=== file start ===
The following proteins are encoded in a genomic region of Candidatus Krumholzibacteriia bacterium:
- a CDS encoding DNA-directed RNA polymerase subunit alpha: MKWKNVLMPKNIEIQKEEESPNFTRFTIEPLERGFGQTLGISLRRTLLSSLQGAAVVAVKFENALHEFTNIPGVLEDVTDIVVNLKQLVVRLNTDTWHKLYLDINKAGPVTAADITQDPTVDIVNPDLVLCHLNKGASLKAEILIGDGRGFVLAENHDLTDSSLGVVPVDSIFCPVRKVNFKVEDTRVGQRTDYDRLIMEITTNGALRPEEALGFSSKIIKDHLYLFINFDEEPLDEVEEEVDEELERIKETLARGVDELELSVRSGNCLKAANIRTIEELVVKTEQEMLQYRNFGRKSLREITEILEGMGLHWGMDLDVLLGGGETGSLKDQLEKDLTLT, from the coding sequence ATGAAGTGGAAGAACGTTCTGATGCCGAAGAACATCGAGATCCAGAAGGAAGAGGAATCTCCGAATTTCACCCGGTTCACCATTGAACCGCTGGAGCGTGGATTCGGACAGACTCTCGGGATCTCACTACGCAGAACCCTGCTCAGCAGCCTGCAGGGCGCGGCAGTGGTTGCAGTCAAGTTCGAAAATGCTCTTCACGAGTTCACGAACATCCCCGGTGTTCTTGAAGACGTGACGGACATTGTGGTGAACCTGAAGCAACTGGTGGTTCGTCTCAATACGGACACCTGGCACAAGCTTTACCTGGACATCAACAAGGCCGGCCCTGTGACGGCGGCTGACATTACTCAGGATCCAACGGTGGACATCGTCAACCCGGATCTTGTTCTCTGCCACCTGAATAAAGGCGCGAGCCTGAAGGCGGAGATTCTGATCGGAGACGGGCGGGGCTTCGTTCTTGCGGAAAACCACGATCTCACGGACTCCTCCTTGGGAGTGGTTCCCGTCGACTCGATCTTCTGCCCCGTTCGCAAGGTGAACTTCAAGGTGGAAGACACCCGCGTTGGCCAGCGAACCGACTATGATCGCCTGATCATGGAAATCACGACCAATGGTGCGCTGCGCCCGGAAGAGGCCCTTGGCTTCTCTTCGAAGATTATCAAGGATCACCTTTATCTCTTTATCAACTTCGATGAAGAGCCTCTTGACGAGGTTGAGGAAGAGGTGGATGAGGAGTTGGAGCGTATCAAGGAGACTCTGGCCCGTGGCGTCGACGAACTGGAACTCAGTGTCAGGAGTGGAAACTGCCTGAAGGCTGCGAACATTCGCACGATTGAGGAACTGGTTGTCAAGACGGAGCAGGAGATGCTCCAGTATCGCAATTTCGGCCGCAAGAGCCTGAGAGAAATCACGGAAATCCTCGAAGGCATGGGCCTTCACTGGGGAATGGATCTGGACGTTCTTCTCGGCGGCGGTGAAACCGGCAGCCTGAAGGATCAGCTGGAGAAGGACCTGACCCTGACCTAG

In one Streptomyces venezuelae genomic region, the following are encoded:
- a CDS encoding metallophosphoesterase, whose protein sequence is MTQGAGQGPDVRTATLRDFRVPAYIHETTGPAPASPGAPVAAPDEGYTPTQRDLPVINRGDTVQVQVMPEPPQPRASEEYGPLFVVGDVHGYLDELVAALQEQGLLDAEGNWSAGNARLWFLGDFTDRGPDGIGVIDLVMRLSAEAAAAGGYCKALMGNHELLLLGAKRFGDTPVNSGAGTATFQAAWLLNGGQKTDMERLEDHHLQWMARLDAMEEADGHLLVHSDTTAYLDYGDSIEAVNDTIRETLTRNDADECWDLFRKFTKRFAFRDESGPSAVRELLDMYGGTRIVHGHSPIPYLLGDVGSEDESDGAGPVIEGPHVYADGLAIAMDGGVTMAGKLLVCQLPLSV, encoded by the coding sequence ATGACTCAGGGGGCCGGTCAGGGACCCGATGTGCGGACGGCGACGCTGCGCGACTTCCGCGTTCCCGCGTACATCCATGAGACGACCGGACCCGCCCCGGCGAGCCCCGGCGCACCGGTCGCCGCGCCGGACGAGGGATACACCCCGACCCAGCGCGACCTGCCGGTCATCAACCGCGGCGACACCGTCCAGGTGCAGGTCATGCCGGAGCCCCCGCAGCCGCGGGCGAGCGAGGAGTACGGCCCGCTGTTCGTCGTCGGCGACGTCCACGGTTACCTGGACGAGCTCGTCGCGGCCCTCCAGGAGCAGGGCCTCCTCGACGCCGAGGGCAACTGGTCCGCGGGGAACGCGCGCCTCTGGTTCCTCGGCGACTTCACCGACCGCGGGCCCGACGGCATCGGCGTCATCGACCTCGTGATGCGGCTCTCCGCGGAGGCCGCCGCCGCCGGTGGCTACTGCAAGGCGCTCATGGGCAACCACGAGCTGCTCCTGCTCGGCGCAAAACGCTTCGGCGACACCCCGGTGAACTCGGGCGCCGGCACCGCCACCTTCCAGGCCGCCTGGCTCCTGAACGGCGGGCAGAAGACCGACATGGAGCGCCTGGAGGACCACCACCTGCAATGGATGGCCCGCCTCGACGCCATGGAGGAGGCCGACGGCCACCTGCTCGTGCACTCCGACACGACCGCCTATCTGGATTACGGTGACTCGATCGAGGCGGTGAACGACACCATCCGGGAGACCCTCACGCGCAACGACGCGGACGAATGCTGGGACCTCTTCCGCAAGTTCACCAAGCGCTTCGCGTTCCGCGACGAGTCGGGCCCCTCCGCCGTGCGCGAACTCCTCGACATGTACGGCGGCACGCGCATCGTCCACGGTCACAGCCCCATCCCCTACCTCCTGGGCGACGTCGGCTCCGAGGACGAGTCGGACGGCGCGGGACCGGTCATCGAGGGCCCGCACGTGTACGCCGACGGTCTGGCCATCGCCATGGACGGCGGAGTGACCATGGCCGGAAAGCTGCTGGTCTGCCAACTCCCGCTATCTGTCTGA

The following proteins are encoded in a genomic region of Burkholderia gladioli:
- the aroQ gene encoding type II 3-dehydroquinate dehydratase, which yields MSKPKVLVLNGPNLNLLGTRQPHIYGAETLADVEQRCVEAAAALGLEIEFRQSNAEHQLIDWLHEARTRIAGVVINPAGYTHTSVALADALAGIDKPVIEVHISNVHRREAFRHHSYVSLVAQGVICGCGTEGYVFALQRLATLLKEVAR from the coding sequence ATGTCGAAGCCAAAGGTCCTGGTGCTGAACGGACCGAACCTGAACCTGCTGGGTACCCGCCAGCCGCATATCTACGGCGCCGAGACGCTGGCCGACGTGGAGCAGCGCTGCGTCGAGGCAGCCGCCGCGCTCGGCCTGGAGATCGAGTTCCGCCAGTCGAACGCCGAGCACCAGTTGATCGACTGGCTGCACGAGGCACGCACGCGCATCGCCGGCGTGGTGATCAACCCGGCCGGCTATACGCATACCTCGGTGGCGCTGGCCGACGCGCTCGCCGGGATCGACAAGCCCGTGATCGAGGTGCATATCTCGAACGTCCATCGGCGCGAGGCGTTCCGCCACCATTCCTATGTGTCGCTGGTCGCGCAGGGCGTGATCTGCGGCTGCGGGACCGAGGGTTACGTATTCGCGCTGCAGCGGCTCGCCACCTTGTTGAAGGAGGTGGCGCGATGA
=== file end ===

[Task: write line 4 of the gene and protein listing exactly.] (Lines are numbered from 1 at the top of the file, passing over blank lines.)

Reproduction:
- a CDS encoding metallophosphoesterase, whose protein sequence is MTQGAGQGPDVRTATLRDFRVPAYIHETTGPAPASPGAPVAAPDEGYTPTQRDLPVINRGDTVQVQVMPEPPQPRASEEYGPLFVVGDVHGYLDELVAALQEQGLLDAEGNWSAGNARLWFLGDFTDRGPDGIGVIDLVMRLSAEAAAAGGYCKALMGNHELLLLGAKRFGDTPVNSGAGTATFQAAWLLNGGQKTDMERLEDHHLQWMARLDAMEEADGHLLVHSDTTAYLDYGDSIEAVNDTIRETLTRNDADECWDLFRKFTKRFAFRDESGPSAVRELLDMYGGTRIVHGHSPIPYLLGDVGSEDESDGAGPVIEGPHVYADGLAIAMDGGVTMAGKLLVCQLPLSV, encoded by the coding sequence ATGACTCAGGGGGCCGGTCAGGGACCCGATGTGCGGACGGCGACGCTGCGCGACTTCCGCGTTCCCGCGTACATCCATGAGACGACCGGACCCGCCCCGGCGAGCCCCGGCGCACCGGTCGCCGCGCCGGACGAGGGATACACCCCGACCCAGCGCGACCTGCCGGTCATCAACCGCGGCGACACCGTCCAGGTGCAGGTCATGCCGGAGCCCCCGCAGCCGCGGGCGAGCGAGGAGTACGGCCCGCTGTTCGTCGTCGGCGACGTCCACGGTTACCTGGACGAGCTCGTCGCGGCCCTCCAGGAGCAGGGCCTCCTCGACGCCGAGGGCAACTGGTCCGCGGGGAACGCGCGCCTCTGGTTCCTCGGCGACTTCACCGACCGCGGGCCCGACGGCATCGGCGTCATCGACCTCGTGATGCGGCTCTCCGCGGAGGCCGCCGCCGCCGGTGGCTACTGCAAGGCGCTCATGGGCAACCACGAGCTGCTCCTGCTCGGCGCAAAACGCTTCGGCGACACCCCGGTGAACTCGGGCGCCGGCACCGCCACCTTCCAGGCCGCCTGGCTCCTGAACGGCGGGCAGAAGACCGACATGGAGCGCCTGGAGGACCACCACCTGCAATGGATGGCCCGCCTCGACGCCATGGAGGAGGCCGACGGCCACCTGCTCGTGCACTCCGACACGACCGCCTATCTGGATTACGGTGACTCGATCGAGGCGGTGAACGACACCATCCGGGAGACCCTCACGCGCAACGACGCGGACGAATGCTGGGACCTCTTCCGCAAGTTCACCAAGCGCTTCGCGTTCCGCGACGAGTCGGGCCCCTCCGCCGTGCGCGAACTCCTCGACATGTACGGCGGCACGCGCATCGTCCACGGTCACAGCCCCATCCCCTACCTCCTGGGCGACGTCGGCTCCGAGGACGAGTCGGACGGCGCGGGACCGGTCATCGAGGGCCCGCACGTGTACGCCGACGGTCTGGCCATCGCCATGGACGGCGGAGTGACCATGGCCGGAAAGCTGCTGGTCTGCCAACTCCCGCTATCTGTCTGA